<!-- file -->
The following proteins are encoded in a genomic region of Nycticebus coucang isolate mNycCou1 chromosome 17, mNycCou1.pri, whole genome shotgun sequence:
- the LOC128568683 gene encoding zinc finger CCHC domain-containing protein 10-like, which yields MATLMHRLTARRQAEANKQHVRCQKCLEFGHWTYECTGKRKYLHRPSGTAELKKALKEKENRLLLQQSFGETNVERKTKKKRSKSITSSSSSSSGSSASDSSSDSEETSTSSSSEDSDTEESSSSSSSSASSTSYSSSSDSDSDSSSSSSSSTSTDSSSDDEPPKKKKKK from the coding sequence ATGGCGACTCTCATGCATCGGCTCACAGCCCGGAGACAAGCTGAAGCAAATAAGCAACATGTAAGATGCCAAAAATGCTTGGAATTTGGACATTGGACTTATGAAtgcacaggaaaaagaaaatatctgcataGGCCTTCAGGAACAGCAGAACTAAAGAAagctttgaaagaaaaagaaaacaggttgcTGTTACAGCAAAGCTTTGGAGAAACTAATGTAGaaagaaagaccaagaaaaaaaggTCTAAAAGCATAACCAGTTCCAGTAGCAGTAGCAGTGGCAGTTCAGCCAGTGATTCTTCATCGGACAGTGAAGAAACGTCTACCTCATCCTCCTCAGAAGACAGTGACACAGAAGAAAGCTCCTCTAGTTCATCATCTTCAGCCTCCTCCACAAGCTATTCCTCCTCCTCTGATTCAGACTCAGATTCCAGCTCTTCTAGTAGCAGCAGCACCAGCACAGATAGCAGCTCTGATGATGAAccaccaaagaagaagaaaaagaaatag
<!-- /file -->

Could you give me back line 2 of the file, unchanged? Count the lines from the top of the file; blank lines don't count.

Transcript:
- the LOC128568683 gene encoding zinc finger CCHC domain-containing protein 10-like, which yields MATLMHRLTARRQAEANKQHVRCQKCLEFGHWTYECTGKRKYLHRPSGTAELKKALKEKENRLLLQQSFGETNVERKTKKKRSKSITSSSSSSSGSSASDSSSDSEETSTSSSSEDSDTEESSSSSSSSASSTSYSSSSDSDSDSSSSSSSSTSTDSSSDDEPPKKKKKK from the coding sequence ATGGCGACTCTCATGCATCGGCTCACAGCCCGGAGACAAGCTGAAGCAAATAAGCAACATGTAAGATGCCAAAAATGCTTGGAATTTGGACATTGGACTTATGAAtgcacaggaaaaagaaaatatctgcataGGCCTTCAGGAACAGCAGAACTAAAGAAagctttgaaagaaaaagaaaacaggttgcTGTTACAGCAAAGCTTTGGAGAAACTAATGTAGaaagaaagaccaagaaaaaaaggTCTAAAAGCATAACCAGTTCCAGTAGCAGTAGCAGTGGCAGTTCAGCCAGTGATTCTTCATCGGACAGTGAAGAAACGTCTACCTCATCCTCCTCAGAAGACAGTGACACAGAAGAAAGCTCCTCTAGTTCATCATCTTCAGCCTCCTCCACAAGCTATTCCTCCTCCTCTGATTCAGACTCAGATTCCAGCTCTTCTAGTAGCAGCAGCACCAGCACAGATAGCAGCTCTGATGATGAAccaccaaagaagaagaaaaagaaatag